Difficulties in Diapering

Author: Deanna

If you speak to a cloth diapering convert, you’ll likely hear glowing reviews regarding financial savings, earth care, and benefits to the health and comfort of children. Cloth diapers provide an effective and efficient alternative to disposables, and can even make the diapering experience a pleasant one!

Yet, even with the best reviews and the almost endless list of positive points, there are some issues which can appear within your diapering days. Taking a few simple steps of thought and preparation will enable you to deal with these easily if they appear, or to avoid them altogether.

One issue that can catch parents by surprise is a lingering odor on newly laundered diapers. It doesn’t seem to make sense! Solids have been discarded, soap has been added, what’s the problem? Most often, diapers holding an odor simple need to be ‘stripped’. Perhaps some diaper cream was used, or perhaps diapers sat too long before washing, maybe the load was larger or the contents more acrid than usual. Whatever the reason, there is a simple solution. In our home, we intentionally do a stripping wash about every two weeks. We add some baking soda and vinegar to the first cold rinse*, and then wash with a bit of extra soap in hot water and let them run for a bit of a longer cycle than usual. This seems to meet the needs of our collection of pockets, all-in-one, and washing cloth diapers Canadaprefolds, and leaves them fresh and without any offensive scent at all.

What about stains? It really can’t be possible to use fabric for months on end without some stains and discoloration…right? Well actually, it is possible! We first noticed an issue with staining on a prolonged trip away from home. We had added in some colorful foods (blackberry season!) and were laundering our dipes in a new washer and dryer system. I was displeased to notice stains and marks, and even contemplated bleach. However, upon arriving home I hung all the dipes on the line in full sun. Within hours, every mark had been bleached out by the sun and the diapers looked as white and fresh as their first day of use! Moral of the story? Whenever possible, use a clothes line and get those diapers out into the sun!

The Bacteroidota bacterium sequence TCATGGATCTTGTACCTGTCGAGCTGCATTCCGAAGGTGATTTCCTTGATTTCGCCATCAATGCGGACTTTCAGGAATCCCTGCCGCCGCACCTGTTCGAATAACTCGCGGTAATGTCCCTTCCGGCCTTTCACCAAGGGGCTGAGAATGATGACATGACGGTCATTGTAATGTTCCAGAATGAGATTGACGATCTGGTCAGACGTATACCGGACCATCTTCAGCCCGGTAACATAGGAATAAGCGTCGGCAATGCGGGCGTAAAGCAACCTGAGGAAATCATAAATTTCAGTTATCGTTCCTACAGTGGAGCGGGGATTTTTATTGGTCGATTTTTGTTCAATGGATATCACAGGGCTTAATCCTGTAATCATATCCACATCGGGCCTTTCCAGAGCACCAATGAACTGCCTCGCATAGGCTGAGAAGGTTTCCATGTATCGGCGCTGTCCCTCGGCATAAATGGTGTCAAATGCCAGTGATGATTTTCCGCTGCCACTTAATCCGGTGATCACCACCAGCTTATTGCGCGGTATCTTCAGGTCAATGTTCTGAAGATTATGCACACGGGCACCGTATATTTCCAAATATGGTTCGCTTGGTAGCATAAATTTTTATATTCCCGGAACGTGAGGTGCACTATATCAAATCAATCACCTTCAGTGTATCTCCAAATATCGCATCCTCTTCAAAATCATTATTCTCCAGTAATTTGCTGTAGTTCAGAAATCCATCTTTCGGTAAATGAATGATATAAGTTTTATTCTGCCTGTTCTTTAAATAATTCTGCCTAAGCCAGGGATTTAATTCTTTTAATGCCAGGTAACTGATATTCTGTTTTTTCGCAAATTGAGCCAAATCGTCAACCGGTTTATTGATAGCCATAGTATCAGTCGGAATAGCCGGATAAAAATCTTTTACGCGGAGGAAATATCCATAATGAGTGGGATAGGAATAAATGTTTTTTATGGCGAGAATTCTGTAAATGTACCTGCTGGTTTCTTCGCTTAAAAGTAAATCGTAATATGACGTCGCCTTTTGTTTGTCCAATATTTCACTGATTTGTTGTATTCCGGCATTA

The above issue and tip fits perfectly into this next one: the loss of waterproof lining, leading to leaks. While some diapering options don’t come with the PUL inner coating (wool covers, for example), most pocket and all-in-one models do. Last spring, I purchased a couple gorgeous new diapers from our favorite pocket model. We had just moved into a new home with a brand new washer and dryer, and hadn’t had a need for the dryer yet. But, one rainy afternoon I tossed the load in and opened it up to diapers that were much too hot! The waterproof lining of my beautiful new diaper had melted away and I was left with a leaker! I was so disappointed! Moral of the story? Again, line dry whenever possible. Not only does it deal with the stains, it prolongs the life of your diapers. Secondly, if you must use your dryer, be sure it’s set on a low to medium setting and not on high.

With proper care and use, cloth diapers can last through several years and just as many wearers. Be aware of your laundering methods, what fibers and fabrics you’re working with, and what natural care options are available to you for your climate and season. Enjoy your cloth diapering experience!

* check your diaper manufacturer warranty before using any additives such as vinegar, bleach or baking soda.


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